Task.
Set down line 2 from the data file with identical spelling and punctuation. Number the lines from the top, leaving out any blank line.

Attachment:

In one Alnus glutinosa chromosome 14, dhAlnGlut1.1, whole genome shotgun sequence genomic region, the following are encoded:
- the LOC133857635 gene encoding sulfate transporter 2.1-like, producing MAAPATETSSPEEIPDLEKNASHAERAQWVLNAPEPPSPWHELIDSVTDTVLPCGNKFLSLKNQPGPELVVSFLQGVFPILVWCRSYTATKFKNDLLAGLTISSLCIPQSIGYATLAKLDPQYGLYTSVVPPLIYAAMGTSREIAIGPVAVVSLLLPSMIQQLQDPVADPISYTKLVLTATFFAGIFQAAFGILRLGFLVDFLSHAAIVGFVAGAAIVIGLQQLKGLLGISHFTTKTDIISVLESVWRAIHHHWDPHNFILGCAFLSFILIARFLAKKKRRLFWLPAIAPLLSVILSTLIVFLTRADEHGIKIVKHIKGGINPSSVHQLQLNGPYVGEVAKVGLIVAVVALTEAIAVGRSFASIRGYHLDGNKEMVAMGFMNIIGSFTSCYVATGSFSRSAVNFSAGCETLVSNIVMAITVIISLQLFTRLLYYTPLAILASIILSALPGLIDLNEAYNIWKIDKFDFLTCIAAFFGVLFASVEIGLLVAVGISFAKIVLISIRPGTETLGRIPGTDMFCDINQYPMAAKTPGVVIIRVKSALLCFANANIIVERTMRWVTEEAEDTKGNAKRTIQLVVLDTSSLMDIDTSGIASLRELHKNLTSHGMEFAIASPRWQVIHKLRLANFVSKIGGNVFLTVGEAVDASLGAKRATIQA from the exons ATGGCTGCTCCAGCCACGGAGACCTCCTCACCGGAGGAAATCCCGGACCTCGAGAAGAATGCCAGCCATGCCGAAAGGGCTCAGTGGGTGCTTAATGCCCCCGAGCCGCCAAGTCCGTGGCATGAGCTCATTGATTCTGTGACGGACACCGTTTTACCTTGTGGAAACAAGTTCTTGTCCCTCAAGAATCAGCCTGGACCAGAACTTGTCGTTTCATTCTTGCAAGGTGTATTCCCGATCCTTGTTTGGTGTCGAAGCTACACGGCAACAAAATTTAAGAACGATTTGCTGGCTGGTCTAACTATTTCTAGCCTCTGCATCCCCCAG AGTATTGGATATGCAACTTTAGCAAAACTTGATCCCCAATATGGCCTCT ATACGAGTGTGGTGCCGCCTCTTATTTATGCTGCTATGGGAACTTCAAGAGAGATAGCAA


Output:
- the LOC133857635 gene encoding sulfate transporter 2.1-like, producing MAAPATETSSPEEIPDLEKNASHAERAQWVLNAPEPPSPWHELIDSVTDTVLPCGNKFLSLKNQPGPELVVSFLQGVFPILVWCRSYTATKFKNDLLAGLTISSLCIPQSIGYATLAKLDPQYGLYTSVVPPLIYAAMGTSREIAIGPVAVVSLLLPSMIQQLQDPVADPISYTKLVLTATFFAGIFQAAFGILRLGFLVDFLSHAAIVGFVAGAAIVIGLQQLKGLLGISHFTTKTDIISVLESVWRAIHHHWDPHNFILGCAFLSFILIARFLAKKKRRLFWLPAIAPLLSVILSTLIVFLTRADEHGIKIVKHIKGGINPSSVHQLQLNGPYVGEVAKVGLIVAVVALTEAIAVGRSFASIRGYHLDGNKEMVAMGFMNIIGSFTSCYVATGSFSRSAVNFSAGCETLVSNIVMAITVIISLQLFTRLLYYTPLAILASIILSALPGLIDLNEAYNIWKIDKFDFLTCIAAFFGVLFASVEIGLLVAVGISFAKIVLISIRPGTETLGRIPGTDMFCDINQYPMAAKTPGVVIIRVKSALLCFANANIIVERTMRWVTEEAEDTKGNAKRTIQLVVLDTSSLMDIDTSGIASLRELHKNLTSHGMEFAIASPRWQVIHKLRLANFVSKIGGNVFLTVGEAVDASLGAKRATIQA from the exons ATGGCTGCTCCAGCCACGGAGACCTCCTCACCGGAGGAAATCCCGGACCTCGAGAAGAATGCCAGCCATGCCGAAAGGGCTCAGTGGGTGCTTAATGCCCCCGAGCCGCCAAGTCCGTGGCATGAGCTCATTGATTCTGTGACGGACACCGTTTTACCTTGTGGAAACAAGTTCTTGTCCCTCAAGAATCAGCCTGGACCAGAACTTGTCGTTTCATTCTTGCAAGGTGTATTCCCGATCCTTGTTTGGTGTCGAAGCTACACGGCAACAAAATTTAAGAACGATTTGCTGGCTGGTCTAACTATTTCTAGCCTCTGCATCCCCCAG AGTATTGGATATGCAACTTTAGCAAAACTTGATCCCCAATATGGCCTCT ATACGAGTGTGGTGCCGCCTCTTATTTATGCTGCTATGGGAACTTCAAGAGAGATAGCAA